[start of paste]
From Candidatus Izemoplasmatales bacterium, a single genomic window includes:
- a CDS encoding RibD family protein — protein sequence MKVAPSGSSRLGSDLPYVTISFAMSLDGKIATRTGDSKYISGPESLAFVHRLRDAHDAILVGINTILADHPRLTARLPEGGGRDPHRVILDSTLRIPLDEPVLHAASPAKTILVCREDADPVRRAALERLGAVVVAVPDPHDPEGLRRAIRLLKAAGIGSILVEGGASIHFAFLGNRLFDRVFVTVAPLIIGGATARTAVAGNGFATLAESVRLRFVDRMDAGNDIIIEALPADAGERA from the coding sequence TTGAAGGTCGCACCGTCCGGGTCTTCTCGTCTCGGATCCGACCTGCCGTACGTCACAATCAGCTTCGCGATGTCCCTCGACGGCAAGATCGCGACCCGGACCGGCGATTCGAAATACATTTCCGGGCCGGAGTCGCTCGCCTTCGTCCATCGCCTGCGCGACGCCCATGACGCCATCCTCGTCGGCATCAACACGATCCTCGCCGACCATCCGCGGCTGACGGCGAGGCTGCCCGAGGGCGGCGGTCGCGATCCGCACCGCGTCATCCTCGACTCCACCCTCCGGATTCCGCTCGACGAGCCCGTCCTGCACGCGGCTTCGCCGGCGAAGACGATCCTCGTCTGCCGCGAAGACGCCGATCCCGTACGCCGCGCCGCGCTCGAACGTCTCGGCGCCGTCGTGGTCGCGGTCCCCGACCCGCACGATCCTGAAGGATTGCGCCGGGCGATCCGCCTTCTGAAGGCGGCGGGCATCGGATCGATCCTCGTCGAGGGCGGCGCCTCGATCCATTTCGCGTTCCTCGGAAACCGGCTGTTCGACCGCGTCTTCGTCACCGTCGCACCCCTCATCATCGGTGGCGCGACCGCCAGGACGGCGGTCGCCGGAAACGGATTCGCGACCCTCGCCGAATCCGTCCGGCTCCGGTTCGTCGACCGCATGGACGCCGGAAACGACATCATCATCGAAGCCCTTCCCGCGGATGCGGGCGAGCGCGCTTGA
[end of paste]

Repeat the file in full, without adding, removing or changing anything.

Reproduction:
From Candidatus Izemoplasmatales bacterium, a single genomic window includes:
- a CDS encoding RibD family protein — protein sequence MKVAPSGSSRLGSDLPYVTISFAMSLDGKIATRTGDSKYISGPESLAFVHRLRDAHDAILVGINTILADHPRLTARLPEGGGRDPHRVILDSTLRIPLDEPVLHAASPAKTILVCREDADPVRRAALERLGAVVVAVPDPHDPEGLRRAIRLLKAAGIGSILVEGGASIHFAFLGNRLFDRVFVTVAPLIIGGATARTAVAGNGFATLAESVRLRFVDRMDAGNDIIIEALPADAGERA from the coding sequence TTGAAGGTCGCACCGTCCGGGTCTTCTCGTCTCGGATCCGACCTGCCGTACGTCACAATCAGCTTCGCGATGTCCCTCGACGGCAAGATCGCGACCCGGACCGGCGATTCGAAATACATTTCCGGGCCGGAGTCGCTCGCCTTCGTCCATCGCCTGCGCGACGCCCATGACGCCATCCTCGTCGGCATCAACACGATCCTCGCCGACCATCCGCGGCTGACGGCGAGGCTGCCCGAGGGCGGCGGTCGCGATCCGCACCGCGTCATCCTCGACTCCACCCTCCGGATTCCGCTCGACGAGCCCGTCCTGCACGCGGCTTCGCCGGCGAAGACGATCCTCGTCTGCCGCGAAGACGCCGATCCCGTACGCCGCGCCGCGCTCGAACGTCTCGGCGCCGTCGTGGTCGCGGTCCCCGACCCGCACGATCCTGAAGGATTGCGCCGGGCGATCCGCCTTCTGAAGGCGGCGGGCATCGGATCGATCCTCGTCGAGGGCGGCGCCTCGATCCATTTCGCGTTCCTCGGAAACCGGCTGTTCGACCGCGTCTTCGTCACCGTCGCACCCCTCATCATCGGTGGCGCGACCGCCAGGACGGCGGTCGCCGGAAACGGATTCGCGACCCTCGCCGAATCCGTCCGGCTCCGGTTCGTCGACCGCATGGACGCCGGAAACGACATCATCATCGAAGCCCTTCCCGCGGATGCGGGCGAGCGCGCTTGA